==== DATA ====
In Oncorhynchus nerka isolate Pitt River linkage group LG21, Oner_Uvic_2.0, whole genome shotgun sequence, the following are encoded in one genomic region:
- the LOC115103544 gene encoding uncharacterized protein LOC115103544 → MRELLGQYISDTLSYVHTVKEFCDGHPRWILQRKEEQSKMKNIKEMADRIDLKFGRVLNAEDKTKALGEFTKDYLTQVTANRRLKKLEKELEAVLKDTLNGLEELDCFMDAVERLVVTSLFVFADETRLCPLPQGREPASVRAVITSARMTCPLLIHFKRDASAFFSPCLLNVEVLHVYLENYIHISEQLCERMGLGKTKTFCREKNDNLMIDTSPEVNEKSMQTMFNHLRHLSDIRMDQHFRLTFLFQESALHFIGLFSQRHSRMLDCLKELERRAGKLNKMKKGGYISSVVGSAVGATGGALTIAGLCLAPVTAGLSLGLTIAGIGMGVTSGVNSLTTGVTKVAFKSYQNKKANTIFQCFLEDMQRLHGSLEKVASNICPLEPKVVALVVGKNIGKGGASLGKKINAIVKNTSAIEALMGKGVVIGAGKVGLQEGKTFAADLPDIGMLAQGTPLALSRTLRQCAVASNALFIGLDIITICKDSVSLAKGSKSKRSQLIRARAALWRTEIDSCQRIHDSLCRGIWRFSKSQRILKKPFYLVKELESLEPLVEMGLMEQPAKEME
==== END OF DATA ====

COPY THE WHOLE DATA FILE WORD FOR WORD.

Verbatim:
In Oncorhynchus nerka isolate Pitt River linkage group LG21, Oner_Uvic_2.0, whole genome shotgun sequence, the following are encoded in one genomic region:
- the LOC115103544 gene encoding uncharacterized protein LOC115103544 → MRELLGQYISDTLSYVHTVKEFCDGHPRWILQRKEEQSKMKNIKEMADRIDLKFGRVLNAEDKTKALGEFTKDYLTQVTANRRLKKLEKELEAVLKDTLNGLEELDCFMDAVERLVVTSLFVFADETRLCPLPQGREPASVRAVITSARMTCPLLIHFKRDASAFFSPCLLNVEVLHVYLENYIHISEQLCERMGLGKTKTFCREKNDNLMIDTSPEVNEKSMQTMFNHLRHLSDIRMDQHFRLTFLFQESALHFIGLFSQRHSRMLDCLKELERRAGKLNKMKKGGYISSVVGSAVGATGGALTIAGLCLAPVTAGLSLGLTIAGIGMGVTSGVNSLTTGVTKVAFKSYQNKKANTIFQCFLEDMQRLHGSLEKVASNICPLEPKVVALVVGKNIGKGGASLGKKINAIVKNTSAIEALMGKGVVIGAGKVGLQEGKTFAADLPDIGMLAQGTPLALSRTLRQCAVASNALFIGLDIITICKDSVSLAKGSKSKRSQLIRARAALWRTEIDSCQRIHDSLCRGIWRFSKSQRILKKPFYLVKELESLEPLVEMGLMEQPAKEME